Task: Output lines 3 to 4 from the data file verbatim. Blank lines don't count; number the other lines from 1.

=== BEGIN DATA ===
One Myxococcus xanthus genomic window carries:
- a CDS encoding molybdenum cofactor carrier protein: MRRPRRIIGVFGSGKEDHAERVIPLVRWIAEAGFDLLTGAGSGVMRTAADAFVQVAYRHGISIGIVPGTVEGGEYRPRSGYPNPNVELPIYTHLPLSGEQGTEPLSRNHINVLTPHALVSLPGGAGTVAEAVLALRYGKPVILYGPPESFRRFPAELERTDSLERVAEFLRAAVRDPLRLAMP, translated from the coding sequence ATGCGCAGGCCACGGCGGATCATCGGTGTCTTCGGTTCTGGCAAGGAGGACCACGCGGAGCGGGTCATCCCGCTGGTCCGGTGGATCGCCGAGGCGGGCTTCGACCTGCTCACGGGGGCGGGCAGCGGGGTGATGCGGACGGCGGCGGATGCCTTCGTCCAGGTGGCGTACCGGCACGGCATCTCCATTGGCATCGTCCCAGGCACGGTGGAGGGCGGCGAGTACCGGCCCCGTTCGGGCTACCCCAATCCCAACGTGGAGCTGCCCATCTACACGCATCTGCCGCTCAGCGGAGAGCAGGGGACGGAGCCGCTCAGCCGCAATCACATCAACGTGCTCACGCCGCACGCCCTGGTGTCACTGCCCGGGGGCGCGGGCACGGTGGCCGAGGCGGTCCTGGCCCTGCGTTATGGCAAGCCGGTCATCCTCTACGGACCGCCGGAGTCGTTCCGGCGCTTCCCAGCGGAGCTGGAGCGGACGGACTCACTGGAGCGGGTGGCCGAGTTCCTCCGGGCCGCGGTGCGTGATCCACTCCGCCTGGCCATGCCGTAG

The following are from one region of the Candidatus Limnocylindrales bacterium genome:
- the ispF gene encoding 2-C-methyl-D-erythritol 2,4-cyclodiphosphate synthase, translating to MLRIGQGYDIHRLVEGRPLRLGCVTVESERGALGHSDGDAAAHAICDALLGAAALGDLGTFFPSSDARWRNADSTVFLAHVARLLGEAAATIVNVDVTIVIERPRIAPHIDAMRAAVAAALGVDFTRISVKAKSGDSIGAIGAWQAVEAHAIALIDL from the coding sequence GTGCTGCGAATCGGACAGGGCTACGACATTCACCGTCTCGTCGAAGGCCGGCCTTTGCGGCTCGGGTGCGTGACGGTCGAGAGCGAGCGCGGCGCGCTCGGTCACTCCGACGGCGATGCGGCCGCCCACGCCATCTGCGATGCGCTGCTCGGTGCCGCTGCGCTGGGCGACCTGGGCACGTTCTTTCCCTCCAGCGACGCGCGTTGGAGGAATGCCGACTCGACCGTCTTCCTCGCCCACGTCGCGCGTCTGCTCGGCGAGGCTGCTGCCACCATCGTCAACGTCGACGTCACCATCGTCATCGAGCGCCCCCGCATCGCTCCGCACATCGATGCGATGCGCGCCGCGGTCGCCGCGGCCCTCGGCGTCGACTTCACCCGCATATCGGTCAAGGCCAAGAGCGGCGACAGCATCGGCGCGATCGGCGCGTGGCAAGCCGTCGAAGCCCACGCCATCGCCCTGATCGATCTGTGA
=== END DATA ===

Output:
The following are from one region of the Candidatus Limnocylindrales bacterium genome:
- the ispF gene encoding 2-C-methyl-D-erythritol 2,4-cyclodiphosphate synthase, translating to MLRIGQGYDIHRLVEGRPLRLGCVTVESERGALGHSDGDAAAHAICDALLGAAALGDLGTFFPSSDARWRNADSTVFLAHVARLLGEAAATIVNVDVTIVIERPRIAPHIDAMRAAVAAALGVDFTRISVKAKSGDSIGAIGAWQAVEAHAIALIDL from the coding sequence GTGCTGCGAATCGGACAGGGCTACGACATTCACCGTCTCGTCGAAGGCCGGCCTTTGCGGCTCGGGTGCGTGACGGTCGAGAGCGAGCGCGGCGCGCTCGGTCACTCCGACGGCGATGCGGCCGCCCACGCCATCTGCGATGCGCTGCTCGGTGCCGCTGCGCTGGGCGACCTGGGCACGTTCTTTCCCTCCAGCGACGCGCGTTGGAGGAATGCCGACTCGACCGTCTTCCTCGCCCACGTCGCGCGTCTGCTCGGCGAGGCTGCTGCCACCATCGTCAACGTCGACGTCACCATCGTCATCGAGCGCCCCCGCATCGCTCCGCACATCGATGCGATGCGCGCCGCGGTCGCCGCGGCCCTCGGCGTCGACTTCACCCGCATATCGGTCAAGGCCAAGAGCGGCGACAGCATCGGCGCGATCGGCGCGTGGCAAGCCGTCGAAGCCCACGCCATCGCCCTGATCGATCTGTGA